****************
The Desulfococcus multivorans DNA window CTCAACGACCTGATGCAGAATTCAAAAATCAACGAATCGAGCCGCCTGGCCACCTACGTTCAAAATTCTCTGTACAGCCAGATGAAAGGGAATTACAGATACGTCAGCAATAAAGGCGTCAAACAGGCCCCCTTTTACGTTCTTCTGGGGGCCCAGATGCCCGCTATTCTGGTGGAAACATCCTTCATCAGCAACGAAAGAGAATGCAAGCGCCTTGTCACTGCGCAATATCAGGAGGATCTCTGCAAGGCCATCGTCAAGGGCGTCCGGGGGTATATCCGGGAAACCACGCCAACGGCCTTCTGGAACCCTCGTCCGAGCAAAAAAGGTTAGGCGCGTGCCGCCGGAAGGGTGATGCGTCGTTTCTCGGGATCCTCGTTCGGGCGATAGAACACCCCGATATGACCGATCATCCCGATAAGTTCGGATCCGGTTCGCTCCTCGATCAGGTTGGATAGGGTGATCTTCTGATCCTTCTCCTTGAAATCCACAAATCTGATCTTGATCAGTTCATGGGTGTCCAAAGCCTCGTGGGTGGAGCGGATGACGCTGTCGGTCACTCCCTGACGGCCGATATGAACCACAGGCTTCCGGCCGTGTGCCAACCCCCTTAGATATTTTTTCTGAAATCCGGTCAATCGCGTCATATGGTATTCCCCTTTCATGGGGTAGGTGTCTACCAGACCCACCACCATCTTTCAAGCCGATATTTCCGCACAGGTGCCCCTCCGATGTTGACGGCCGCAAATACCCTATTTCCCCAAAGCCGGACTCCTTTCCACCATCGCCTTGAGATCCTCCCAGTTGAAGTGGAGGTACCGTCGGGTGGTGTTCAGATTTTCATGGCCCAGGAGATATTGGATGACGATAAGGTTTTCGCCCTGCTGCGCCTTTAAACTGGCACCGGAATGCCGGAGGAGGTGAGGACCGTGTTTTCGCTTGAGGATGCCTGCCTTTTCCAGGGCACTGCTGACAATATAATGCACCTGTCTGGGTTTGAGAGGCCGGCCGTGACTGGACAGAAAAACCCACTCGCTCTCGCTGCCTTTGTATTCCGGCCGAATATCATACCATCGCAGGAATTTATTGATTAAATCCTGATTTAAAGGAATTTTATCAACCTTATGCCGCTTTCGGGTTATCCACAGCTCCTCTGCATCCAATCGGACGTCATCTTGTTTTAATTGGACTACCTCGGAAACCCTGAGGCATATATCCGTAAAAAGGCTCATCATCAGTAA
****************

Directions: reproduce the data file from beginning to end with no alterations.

The Desulfococcus multivorans DNA window CTCAACGACCTGATGCAGAATTCAAAAATCAACGAATCGAGCCGCCTGGCCACCTACGTTCAAAATTCTCTGTACAGCCAGATGAAAGGGAATTACAGATACGTCAGCAATAAAGGCGTCAAACAGGCCCCCTTTTACGTTCTTCTGGGGGCCCAGATGCCCGCTATTCTGGTGGAAACATCCTTCATCAGCAACGAAAGAGAATGCAAGCGCCTTGTCACTGCGCAATATCAGGAGGATCTCTGCAAGGCCATCGTCAAGGGCGTCCGGGGGTATATCCGGGAAACCACGCCAACGGCCTTCTGGAACCCTCGTCCGAGCAAAAAAGGTTAGGCGCGTGCCGCCGGAAGGGTGATGCGTCGTTTCTCGGGATCCTCGTTCGGGCGATAGAACACCCCGATATGACCGATCATCCCGATAAGTTCGGATCCGGTTCGCTCCTCGATCAGGTTGGATAGGGTGATCTTCTGATCCTTCTCCTTGAAATCCACAAATCTGATCTTGATCAGTTCATGGGTGTCCAAAGCCTCGTGGGTGGAGCGGATGACGCTGTCGGTCACTCCCTGACGGCCGATATGAACCACAGGCTTCCGGCCGTGTGCCAACCCCCTTAGATATTTTTTCTGAAATCCGGTCAATCGCGTCATATGGTATTCCCCTTTCATGGGGTAGGTGTCTACCAGACCCACCACCATCTTTCAAGCCGATATTTCCGCACAGGTGCCCCTCCGATGTTGACGGCCGCAAATACCCTATTTCCCCAAAGCCGGACTCCTTTCCACCATCGCCTTGAGATCCTCCCAGTTGAAGTGGAGGTACCGTCGGGTGGTGTTCAGATTTTCATGGCCCAGGAGATATTGGATGACGATAAGGTTTTCGCCCTGCTGCGCCTTTAAACTGGCACCGGAATGCCGGAGGAGGTGAGGACCGTGTTTTCGCTTGAGGATGCCTGCCTTTTCCAGGGCACTGCTGACAATATAATGCACCTGTCTGGGTTTGAGAGGCCGGCCGTGACTGGACAGAAAAACCCACTCGCTCTCGCTGCCTTTGTATTCCGGCCGAATATCATACCATCGCAGGAATTTATTGATTAAATCCTGATTTAAAGGAATTTTATCAACCTTATGCCGCTTTCGGGTTATCCACAGCTCCTCTGCATCCAATCGGACGTCATCTTGTTTTAATTGGACTACCTCGGAAACCCTGAGGCATATATCCGTAAAAAGGCTCATCATCAGTAA